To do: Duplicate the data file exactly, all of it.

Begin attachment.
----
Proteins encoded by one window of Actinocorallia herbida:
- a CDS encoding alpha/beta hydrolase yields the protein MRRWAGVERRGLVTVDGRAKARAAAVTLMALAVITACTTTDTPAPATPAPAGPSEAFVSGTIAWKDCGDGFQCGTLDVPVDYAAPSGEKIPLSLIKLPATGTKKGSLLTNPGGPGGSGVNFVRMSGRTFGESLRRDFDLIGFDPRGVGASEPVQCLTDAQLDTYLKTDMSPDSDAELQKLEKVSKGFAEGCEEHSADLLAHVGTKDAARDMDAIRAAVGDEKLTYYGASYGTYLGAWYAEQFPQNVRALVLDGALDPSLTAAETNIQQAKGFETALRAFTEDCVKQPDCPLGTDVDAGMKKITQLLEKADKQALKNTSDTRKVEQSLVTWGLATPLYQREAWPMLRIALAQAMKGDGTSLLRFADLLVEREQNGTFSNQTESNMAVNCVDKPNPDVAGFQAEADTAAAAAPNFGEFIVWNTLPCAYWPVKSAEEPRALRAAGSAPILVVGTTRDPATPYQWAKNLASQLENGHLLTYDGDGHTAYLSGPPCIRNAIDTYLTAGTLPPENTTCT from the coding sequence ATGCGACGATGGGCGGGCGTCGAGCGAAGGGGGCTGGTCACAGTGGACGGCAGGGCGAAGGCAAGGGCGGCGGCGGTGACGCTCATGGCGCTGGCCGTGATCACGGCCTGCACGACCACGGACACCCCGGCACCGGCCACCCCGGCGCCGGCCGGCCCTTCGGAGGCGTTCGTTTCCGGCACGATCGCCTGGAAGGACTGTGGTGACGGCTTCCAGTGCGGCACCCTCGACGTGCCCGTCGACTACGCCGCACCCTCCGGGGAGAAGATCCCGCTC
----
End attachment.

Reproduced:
Proteins encoded by one window of Actinocorallia herbida:
- a CDS encoding alpha/beta hydrolase yields the protein MRRWAGVERRGLVTVDGRAKARAAAVTLMALAVITACTTTDTPAPATPAPAGPSEAFVSGTIAWKDCGDGFQCGTLDVPVDYAAPSGEKIPLSLIKLPATGTKKGSLLTNPGGPGGSGVNFVRMSGRTFGESLRRDFDLIGFDPRGVGASEPVQCLTDAQLDTYLKTDMSPDSDAELQKLEKVSKGFAEGCEEHSADLLAHVGTKDAARDMDAIRAAVGDEKLTYYGASYGTYLGAWYAEQFPQNVRALVLDGALDPSLTAAETNIQQAKGFETALRAFTEDCVKQPDCPLGTDVDAGMKKITQLLEKADKQALKNTSDTRKVEQSLVTWGLATPLYQREAWPMLRIALAQAMKGDGTSLLRFADLLVEREQNGTFSNQTESNMAVNCVDKPNPDVAGFQAEADTAAAAAPNFGEFIVWNTLPCAYWPVKSAEEPRALRAAGSAPILVVGTTRDPATPYQWAKNLASQLENGHLLTYDGDGHTAYLSGPPCIRNAIDTYLTAGTLPPENTTCT from the coding sequence ATGCGACGATGGGCGGGCGTCGAGCGAAGGGGGCTGGTCACAGTGGACGGCAGGGCGAAGGCAAGGGCGGCGGCGGTGACGCTCATGGCGCTGGCCGTGATCACGGCCTGCACGACCACGGACACCCCGGCACCGGCCACCCCGGCGCCGGCCGGCCCTTCGGAGGCGTTCGTTTCCGGCACGATCGCCTGGAAGGACTGTGGTGACGGCTTCCAGTGCGGCACCCTCGACGTGCCCGTCGACTACGCCGCACCCTCCGGGGAGAAGATCCCGCTC